Sounds pretty serious, huh? And yet the Register's front-page headline reads, "Carona's 'Miracle': The former sheriff is guilty of only one of six counts." And here's the lead paragraph of its main article:
An Orange County jury Friday acquitted former Sheriff Mike Carona of conspiracy, rejecting the government's claim that he participated in a six-year scheme to win office illegally and use his position to enrich himself and his friends.Only in the second paragraph does the article note that Carona was convicted of a serious crime for which he may well do time in a federal prison. As for the other counts, the detailed work of Frank Mickadeit, one of the last of the great reporting columnists, suggests a muddier picture than the triumphant headlines on the front page. Evidently the statute of limitations can be a sheriff's best friend.
Carona was jubilant after the verdicts, as were his many friends in the county. Their good mood appears to have rubbed off on some of the journalists. His charisma is extraordinary. I know him best as a poised and inspiring speaker at seven of our annual Sept. 11 commemorations at the Nixon Library. While troubled by the charges against him, I never felt emotionally vested in his conviction. I'm glad he's happy. But the stark fact of the matter is that there may be another picture in his future showing a convicted jury-tamperer being led out of a federal courtroom in handcuffs, on the way to jail. That moment will be hard to spin as vindication of his good character.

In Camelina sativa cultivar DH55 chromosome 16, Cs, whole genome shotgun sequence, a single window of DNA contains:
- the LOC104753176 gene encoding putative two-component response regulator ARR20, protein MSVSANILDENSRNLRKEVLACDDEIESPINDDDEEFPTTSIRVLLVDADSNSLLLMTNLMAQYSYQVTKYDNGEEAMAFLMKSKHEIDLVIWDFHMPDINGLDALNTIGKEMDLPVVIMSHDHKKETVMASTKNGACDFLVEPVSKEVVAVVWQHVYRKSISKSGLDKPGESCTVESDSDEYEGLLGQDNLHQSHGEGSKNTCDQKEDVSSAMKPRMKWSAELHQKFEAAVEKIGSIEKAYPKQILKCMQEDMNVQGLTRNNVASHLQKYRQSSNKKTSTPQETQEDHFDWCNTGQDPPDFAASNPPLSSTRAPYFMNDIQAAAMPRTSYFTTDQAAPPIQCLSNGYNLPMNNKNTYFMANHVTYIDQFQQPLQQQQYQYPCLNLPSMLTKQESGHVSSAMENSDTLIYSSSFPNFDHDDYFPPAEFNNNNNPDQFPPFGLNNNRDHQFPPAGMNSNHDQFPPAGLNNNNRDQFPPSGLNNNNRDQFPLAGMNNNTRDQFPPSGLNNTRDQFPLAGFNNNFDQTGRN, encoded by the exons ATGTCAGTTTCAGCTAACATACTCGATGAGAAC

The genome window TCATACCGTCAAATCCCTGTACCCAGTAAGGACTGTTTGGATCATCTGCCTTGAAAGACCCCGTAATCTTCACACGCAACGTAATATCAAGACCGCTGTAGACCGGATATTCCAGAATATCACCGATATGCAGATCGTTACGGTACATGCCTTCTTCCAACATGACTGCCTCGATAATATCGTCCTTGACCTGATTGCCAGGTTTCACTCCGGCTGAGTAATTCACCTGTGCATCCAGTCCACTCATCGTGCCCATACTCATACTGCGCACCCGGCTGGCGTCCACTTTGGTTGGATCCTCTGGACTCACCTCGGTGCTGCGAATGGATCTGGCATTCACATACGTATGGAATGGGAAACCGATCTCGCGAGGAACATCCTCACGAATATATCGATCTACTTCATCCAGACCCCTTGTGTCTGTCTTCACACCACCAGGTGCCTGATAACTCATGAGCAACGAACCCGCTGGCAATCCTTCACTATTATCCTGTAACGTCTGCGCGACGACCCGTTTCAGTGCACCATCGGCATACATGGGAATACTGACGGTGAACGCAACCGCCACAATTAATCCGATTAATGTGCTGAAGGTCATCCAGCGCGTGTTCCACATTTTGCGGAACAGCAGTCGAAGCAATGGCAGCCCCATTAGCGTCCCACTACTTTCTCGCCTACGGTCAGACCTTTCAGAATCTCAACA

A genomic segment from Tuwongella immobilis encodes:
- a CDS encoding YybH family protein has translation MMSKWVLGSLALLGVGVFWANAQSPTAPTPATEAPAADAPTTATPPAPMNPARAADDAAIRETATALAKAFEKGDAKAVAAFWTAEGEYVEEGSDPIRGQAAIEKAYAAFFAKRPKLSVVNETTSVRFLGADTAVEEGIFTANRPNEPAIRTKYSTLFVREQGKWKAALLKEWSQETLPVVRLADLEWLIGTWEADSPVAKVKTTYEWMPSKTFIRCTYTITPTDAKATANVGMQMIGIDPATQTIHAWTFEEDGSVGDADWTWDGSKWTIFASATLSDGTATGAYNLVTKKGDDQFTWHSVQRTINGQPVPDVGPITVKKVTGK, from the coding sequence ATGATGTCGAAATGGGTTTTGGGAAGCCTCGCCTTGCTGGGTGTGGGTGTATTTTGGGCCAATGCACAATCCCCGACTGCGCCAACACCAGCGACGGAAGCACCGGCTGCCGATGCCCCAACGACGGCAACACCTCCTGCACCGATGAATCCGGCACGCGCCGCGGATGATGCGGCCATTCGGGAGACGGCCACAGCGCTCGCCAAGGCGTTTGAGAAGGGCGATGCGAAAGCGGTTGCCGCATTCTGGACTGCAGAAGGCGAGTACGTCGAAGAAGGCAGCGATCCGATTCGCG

If you think one federal felony conviction is a mere wisp of a thing, you might think about President Nixon's former White House counsel Chuck Colson, universally remembered as the dark prince of Watergate, the greatest political scandal in modern history. How did he plead? Guilty to one itty bitty count of obstruction of justice in connection with the Pentagon Papers, which had nothing directly to do with Watergate. On the day of his conviction, the Washington Post headline didn't read "Colson's Miracle."